The world is full of creatures whose sole purpose seems to be annoying* the local megafauna (including yours truly). Mosquitoes, horseflies, botflies, ticks, you name it.
Many of these are quite large, for invertebrates anyway, and as I understand it at least some specialize in feeding on large animals.
How large do these animals need to be, though? Is there a size limit? Would a horsefly bite a mouse, and would the mouse survive it?
In areas where humans have eradicated ungulates and the larger carnivorans, do these parasites die off, switch to smaller prey, or move to more populated areas?

* - I know annoyance isn't their primary objective, but it does sometimes feel that way.

as you rightly say this is all about optimal parasitism. As a general rule parasites don't kill their hosts though make them unwell. Yes occasionally death can occur but it is a slow process which gives the parasite maximum time to feed off the host.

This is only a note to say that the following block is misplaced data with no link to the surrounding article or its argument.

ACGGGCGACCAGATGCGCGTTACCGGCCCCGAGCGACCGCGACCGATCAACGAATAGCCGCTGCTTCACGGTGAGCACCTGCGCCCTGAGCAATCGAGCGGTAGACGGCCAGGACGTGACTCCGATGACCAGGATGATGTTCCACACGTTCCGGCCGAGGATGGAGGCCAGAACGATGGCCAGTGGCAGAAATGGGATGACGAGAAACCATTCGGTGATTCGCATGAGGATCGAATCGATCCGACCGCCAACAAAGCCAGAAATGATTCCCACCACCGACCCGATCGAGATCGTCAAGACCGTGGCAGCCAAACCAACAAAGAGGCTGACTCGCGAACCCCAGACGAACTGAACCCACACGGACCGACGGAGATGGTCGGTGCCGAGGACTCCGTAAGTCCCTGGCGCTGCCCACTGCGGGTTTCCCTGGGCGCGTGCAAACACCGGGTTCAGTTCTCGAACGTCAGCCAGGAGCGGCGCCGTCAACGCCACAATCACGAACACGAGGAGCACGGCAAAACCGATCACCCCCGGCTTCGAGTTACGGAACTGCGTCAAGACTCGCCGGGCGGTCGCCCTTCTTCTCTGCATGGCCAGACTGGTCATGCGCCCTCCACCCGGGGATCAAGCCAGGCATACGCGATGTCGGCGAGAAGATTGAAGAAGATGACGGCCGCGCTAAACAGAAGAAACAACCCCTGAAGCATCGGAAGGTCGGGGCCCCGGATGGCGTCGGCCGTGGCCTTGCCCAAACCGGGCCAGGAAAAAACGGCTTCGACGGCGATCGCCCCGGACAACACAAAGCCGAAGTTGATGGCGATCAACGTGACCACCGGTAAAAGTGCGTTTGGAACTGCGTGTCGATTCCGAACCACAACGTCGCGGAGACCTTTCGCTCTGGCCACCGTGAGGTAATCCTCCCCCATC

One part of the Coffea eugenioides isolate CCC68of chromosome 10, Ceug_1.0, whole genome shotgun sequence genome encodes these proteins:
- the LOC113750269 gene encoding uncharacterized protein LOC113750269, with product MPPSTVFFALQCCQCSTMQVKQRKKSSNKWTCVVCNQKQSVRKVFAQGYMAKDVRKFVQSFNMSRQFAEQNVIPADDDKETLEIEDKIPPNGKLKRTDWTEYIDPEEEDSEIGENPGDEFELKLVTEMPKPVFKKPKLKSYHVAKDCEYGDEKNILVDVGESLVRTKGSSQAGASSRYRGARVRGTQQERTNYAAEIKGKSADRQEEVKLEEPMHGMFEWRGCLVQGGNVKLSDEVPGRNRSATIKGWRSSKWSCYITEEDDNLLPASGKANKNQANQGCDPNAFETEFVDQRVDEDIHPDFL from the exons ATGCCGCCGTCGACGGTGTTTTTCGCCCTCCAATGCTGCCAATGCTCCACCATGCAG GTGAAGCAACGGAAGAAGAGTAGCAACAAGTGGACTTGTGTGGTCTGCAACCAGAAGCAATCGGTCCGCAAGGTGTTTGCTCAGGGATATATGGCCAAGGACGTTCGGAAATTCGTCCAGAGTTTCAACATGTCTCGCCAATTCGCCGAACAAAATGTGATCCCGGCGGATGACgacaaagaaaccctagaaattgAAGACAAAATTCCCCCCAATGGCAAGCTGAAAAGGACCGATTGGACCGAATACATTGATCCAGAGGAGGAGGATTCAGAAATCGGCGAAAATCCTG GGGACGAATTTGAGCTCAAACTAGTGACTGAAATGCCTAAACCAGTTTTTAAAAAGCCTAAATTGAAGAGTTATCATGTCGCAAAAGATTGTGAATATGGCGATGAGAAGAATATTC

From that you can see that a horse fly drinking a substantial portion of a mouse circulating volume in one go would not be sensible for the horse fly - it would stop being a parasite and become a predator! In contrast ticks etc do feed off mice just as with other animals - they are much smaller. To quote the old nursery rhyme “…and little fleas have lesser fleas, and so on ad infinitum”.

I doubt if anyone has quantified a size ratio of parasite to host or compared say volume of blood extracted to total circulation of the host but one would expect it to be well under 10%.

I'll be interested to see what others on the site think.